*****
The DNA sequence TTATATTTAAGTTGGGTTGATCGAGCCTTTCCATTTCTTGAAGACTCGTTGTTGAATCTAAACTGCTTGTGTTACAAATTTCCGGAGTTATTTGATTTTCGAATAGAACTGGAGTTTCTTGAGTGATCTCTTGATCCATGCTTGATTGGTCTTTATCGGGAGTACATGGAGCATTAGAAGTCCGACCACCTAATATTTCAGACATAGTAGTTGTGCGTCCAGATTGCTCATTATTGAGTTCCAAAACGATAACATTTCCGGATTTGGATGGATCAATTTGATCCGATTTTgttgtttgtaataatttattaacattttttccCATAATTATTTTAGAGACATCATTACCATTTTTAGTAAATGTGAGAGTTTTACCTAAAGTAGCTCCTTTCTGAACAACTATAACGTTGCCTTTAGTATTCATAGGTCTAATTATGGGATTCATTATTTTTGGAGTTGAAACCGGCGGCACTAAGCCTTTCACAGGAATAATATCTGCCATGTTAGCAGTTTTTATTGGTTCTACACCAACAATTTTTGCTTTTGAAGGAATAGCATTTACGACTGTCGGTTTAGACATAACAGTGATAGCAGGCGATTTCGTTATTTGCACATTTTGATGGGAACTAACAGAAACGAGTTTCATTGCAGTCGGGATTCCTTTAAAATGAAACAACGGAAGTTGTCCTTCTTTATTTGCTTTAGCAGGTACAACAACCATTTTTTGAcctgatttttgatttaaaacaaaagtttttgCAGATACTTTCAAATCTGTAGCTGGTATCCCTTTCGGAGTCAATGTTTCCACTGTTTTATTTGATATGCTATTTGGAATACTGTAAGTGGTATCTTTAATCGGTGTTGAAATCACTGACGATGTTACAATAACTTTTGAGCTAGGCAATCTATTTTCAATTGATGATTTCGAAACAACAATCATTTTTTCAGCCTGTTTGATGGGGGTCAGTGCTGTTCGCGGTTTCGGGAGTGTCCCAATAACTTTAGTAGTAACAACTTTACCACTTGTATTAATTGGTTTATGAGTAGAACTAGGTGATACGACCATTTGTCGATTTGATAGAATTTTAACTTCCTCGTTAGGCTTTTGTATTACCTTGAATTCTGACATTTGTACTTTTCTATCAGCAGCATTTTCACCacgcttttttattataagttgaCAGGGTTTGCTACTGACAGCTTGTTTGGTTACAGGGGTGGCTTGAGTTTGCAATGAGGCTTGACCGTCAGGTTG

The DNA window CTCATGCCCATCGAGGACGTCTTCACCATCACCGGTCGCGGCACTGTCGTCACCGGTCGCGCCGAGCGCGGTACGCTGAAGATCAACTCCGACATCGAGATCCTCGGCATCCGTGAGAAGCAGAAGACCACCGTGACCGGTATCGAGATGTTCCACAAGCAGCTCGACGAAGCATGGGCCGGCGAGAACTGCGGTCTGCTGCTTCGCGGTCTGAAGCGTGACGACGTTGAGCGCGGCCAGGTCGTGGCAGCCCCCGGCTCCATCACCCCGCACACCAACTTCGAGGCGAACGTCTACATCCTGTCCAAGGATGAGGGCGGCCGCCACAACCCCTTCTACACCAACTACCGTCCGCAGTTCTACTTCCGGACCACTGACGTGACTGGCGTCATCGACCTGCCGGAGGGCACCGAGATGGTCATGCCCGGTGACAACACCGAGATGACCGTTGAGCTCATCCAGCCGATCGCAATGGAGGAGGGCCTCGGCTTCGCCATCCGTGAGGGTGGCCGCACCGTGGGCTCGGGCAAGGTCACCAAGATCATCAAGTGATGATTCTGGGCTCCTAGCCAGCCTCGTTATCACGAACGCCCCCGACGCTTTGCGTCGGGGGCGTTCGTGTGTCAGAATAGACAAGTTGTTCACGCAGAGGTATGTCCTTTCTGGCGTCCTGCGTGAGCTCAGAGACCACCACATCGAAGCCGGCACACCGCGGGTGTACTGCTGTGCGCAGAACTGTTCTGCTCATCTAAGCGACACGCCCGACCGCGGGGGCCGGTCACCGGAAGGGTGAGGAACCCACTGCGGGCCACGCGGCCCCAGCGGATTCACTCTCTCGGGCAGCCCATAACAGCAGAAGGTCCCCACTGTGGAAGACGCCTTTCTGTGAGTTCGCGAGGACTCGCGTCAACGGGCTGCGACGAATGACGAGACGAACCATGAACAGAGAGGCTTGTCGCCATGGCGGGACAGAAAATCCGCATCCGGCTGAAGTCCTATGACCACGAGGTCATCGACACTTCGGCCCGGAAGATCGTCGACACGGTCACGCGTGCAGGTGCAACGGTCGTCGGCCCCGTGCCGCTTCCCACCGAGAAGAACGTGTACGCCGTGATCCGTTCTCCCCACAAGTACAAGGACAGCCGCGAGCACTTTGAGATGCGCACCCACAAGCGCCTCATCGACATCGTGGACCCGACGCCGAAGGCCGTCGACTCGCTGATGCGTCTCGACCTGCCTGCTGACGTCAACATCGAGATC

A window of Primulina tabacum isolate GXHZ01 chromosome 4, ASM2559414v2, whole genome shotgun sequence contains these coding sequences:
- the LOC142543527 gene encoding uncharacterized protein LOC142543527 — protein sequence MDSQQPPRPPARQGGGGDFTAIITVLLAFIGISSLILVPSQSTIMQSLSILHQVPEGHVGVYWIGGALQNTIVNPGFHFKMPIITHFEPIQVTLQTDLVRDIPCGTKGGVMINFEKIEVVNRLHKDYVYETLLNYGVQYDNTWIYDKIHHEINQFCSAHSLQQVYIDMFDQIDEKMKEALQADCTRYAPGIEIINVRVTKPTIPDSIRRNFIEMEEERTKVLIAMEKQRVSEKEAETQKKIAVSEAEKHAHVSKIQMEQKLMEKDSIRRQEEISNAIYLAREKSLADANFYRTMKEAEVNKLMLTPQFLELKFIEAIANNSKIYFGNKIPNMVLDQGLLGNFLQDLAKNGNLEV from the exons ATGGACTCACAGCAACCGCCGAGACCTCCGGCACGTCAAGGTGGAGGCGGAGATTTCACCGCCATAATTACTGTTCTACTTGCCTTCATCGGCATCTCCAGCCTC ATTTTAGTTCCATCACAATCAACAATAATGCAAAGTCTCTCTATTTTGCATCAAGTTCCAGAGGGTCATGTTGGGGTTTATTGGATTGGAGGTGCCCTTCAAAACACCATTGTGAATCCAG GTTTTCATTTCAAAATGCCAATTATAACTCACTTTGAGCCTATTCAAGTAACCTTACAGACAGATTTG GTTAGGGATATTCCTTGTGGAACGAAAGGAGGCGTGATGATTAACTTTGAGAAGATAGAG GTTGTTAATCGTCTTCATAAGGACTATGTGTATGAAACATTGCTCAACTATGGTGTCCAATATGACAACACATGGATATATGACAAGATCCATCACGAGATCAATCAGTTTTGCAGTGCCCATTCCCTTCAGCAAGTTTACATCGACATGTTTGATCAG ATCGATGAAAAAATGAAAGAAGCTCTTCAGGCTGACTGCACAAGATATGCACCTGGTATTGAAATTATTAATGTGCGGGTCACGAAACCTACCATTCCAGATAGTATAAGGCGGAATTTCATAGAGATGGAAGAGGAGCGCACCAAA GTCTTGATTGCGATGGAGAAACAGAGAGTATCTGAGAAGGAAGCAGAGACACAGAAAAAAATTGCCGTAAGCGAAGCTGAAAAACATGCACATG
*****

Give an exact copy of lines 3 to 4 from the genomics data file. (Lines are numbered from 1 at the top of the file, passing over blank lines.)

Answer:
A window of Primulina tabacum isolate GXHZ01 chromosome 4, ASM2559414v2, whole genome shotgun sequence contains these coding sequences:
- the LOC142543527 gene encoding uncharacterized protein LOC142543527 — protein sequence MDSQQPPRPPARQGGGGDFTAIITVLLAFIGISSLILVPSQSTIMQSLSILHQVPEGHVGVYWIGGALQNTIVNPGFHFKMPIITHFEPIQVTLQTDLVRDIPCGTKGGVMINFEKIEVVNRLHKDYVYETLLNYGVQYDNTWIYDKIHHEINQFCSAHSLQQVYIDMFDQIDEKMKEALQADCTRYAPGIEIINVRVTKPTIPDSIRRNFIEMEEERTKVLIAMEKQRVSEKEAETQKKIAVSEAEKHAHVSKIQMEQKLMEKDSIRRQEEISNAIYLAREKSLADANFYRTMKEAEVNKLMLTPQFLELKFIEAIANNSKIYFGNKIPNMVLDQGLLGNFLQDLAKNGNLEV from the exons ATGGACTCACAGCAACCGCCGAGACCTCCGGCACGTCAAGGTGGAGGCGGAGATTTCACCGCCATAATTACTGTTCTACTTGCCTTCATCGGCATCTCCAGCCTC ATTTTAGTTCCATCACAATCAACAATAATGCAAAGTCTCTCTATTTTGCATCAAGTTCCAGAGGGTCATGTTGGGGTTTATTGGATTGGAGGTGCCCTTCAAAACACCATTGTGAATCCAG GTTTTCATTTCAAAATGCCAATTATAACTCACTTTGAGCCTATTCAAGTAACCTTACAGACAGATTTG GTTAGGGATATTCCTTGTGGAACGAAAGGAGGCGTGATGATTAACTTTGAGAAGATAGAG GTTGTTAATCGTCTTCATAAGGACTATGTGTATGAAACATTGCTCAACTATGGTGTCCAATATGACAACACATGGATATATGACAAGATCCATCACGAGATCAATCAGTTTTGCAGTGCCCATTCCCTTCAGCAAGTTTACATCGACATGTTTGATCAG ATCGATGAAAAAATGAAAGAAGCTCTTCAGGCTGACTGCACAAGATATGCACCTGGTATTGAAATTATTAATGTGCGGGTCACGAAACCTACCATTCCAGATAGTATAAGGCGGAATTTCATAGAGATGGAAGAGGAGCGCACCAAA GTCTTGATTGCGATGGAGAAACAGAGAGTATCTGAGAAGGAAGCAGAGACACAGAAAAAAATTGCCGTAAGCGAAGCTGAAAAACATGCACATG